Coping with Another Person’s Suffering

There is nothing more difficult for a caregiver than to sit at the bedside of a person who is dying and watch them suffer. We have an innate sense to help, and in these situations, most of us just want to do something—anything—to make them feel better.

At the end of life, a person may experience pain, shortness of breath, secretions, restlessness/agitation or other symptoms. While all of this is normal, Hospice focuses on providing comfort—for both the patient and caregivers.

Here are things you can do to cope with another person’s pain and symptoms:

  • Help your loved one report symptoms and ask questions. Many patients downplay the true level of pain they experience when talking to their doctors. Keep a chart of pain and symptoms, and report as much information as you can to the Hospice nurse. The more information you provide, the easier it is to manage pain and symptoms.
  • Learn about medications. Know your options. Using medications is the most common way to relieve pain and symptoms. Know your options.
  • Focus on what you can do. You may not be able to take away their pain, but you can be present for your loved one. You can hold his or her hand; you can sing; you can share stories.
  • Watch for signs of distress and act. Watch for non-verbal cues of pain, such as grimacing, furrowed brow and clenched/grinding teeth, and report these cues to the Hospice nurse. Try repositioning your loved one; for example, elevate the head of the bed. If your loved one experiences an elevated temperature, offer a cool cloth to the underarms and forehead or a fan, or use a light sheet instead of a heavy blanket. Offer medications prescribed by the Hospice nurse to calm and relax the patient.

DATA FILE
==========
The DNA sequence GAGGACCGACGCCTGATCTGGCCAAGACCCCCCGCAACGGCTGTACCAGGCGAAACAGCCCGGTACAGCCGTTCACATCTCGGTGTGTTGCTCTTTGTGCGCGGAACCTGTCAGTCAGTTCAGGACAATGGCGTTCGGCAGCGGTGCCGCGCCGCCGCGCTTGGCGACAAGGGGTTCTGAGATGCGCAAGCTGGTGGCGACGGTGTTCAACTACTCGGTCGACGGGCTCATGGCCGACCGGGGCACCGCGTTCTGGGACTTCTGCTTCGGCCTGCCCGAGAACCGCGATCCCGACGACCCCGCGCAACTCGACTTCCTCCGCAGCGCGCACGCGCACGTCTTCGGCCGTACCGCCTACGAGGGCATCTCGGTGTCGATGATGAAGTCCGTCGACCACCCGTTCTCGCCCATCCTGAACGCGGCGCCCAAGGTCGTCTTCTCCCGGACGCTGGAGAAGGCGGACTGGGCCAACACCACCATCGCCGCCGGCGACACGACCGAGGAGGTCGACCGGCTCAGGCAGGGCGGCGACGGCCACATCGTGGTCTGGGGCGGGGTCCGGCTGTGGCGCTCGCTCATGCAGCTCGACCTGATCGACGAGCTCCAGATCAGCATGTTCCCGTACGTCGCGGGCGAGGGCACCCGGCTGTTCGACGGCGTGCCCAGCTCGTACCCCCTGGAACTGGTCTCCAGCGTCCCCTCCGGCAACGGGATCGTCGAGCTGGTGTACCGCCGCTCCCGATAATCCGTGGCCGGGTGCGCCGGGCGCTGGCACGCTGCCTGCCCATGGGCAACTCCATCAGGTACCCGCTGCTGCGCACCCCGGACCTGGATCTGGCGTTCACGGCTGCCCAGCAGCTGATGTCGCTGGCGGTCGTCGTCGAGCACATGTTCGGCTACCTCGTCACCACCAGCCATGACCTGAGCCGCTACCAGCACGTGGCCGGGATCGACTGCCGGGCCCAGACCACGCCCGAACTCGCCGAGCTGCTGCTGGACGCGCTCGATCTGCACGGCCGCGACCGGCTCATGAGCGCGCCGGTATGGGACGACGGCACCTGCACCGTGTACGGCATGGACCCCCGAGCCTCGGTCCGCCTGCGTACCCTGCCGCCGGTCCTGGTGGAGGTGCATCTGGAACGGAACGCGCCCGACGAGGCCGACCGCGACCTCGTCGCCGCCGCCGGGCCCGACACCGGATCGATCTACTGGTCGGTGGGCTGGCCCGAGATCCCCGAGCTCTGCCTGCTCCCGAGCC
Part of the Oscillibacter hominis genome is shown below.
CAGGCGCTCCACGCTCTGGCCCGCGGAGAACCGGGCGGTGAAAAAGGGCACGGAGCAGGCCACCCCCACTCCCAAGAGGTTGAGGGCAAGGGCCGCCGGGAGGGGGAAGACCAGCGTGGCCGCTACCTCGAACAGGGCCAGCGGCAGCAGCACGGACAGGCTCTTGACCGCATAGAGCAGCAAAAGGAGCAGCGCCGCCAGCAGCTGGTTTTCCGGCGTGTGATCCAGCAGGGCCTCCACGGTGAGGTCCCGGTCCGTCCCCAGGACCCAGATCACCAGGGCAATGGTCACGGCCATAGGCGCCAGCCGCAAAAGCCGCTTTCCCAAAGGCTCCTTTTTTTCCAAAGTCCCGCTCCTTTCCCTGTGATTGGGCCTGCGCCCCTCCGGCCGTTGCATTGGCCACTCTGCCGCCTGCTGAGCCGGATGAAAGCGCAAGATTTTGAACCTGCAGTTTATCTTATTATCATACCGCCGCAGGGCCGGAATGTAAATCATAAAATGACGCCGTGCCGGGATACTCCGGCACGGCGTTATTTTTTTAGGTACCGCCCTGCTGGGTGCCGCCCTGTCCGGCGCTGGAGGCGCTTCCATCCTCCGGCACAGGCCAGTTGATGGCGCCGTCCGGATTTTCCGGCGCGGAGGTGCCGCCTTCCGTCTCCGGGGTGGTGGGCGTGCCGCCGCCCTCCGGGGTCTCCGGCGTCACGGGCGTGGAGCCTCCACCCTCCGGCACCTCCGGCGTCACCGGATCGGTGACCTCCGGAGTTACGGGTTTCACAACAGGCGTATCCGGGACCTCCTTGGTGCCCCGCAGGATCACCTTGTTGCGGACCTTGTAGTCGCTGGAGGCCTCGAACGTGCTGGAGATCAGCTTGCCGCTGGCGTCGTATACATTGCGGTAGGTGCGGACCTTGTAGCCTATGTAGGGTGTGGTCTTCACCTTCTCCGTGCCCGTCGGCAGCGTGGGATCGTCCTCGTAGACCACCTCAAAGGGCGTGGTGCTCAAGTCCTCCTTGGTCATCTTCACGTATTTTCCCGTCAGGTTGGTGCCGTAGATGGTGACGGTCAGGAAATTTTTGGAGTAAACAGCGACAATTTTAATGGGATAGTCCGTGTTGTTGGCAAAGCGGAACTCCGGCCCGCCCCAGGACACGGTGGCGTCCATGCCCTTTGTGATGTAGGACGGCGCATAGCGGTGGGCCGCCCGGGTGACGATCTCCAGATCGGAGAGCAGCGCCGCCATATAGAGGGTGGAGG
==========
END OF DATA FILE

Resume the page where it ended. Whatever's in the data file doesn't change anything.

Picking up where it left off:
• Take time for you. Give your mind a break. When your loved one is in pain, you’re in pain, too. Take periodic, short breaks. Go for a walk, read a book, take a nap.
  • Provide a distraction. Play soft music. Offer a foot massage. Practice deep breathing. Watch television. Play cards or games. Read aloud.
  • Keep the patient as comfortable as possible. Keep your loved one clean and dry, including their gown, sheets and hair. Ask the Hospice nurse about mouth swabs, mouth moisturizer and lubricant for lips.

With Hospice, trained professionals are always a phone call away to provide physical, emotional and spiritual care for the patient, as well as bereavement support for the family.

Dame Cicely Saunders, founder of the first hospice, said it best: “You matter to the last moment of your life.” This quote is the foundation of what we do and shapes the care we provide to patients and their caregivers on the end-of-life journey.


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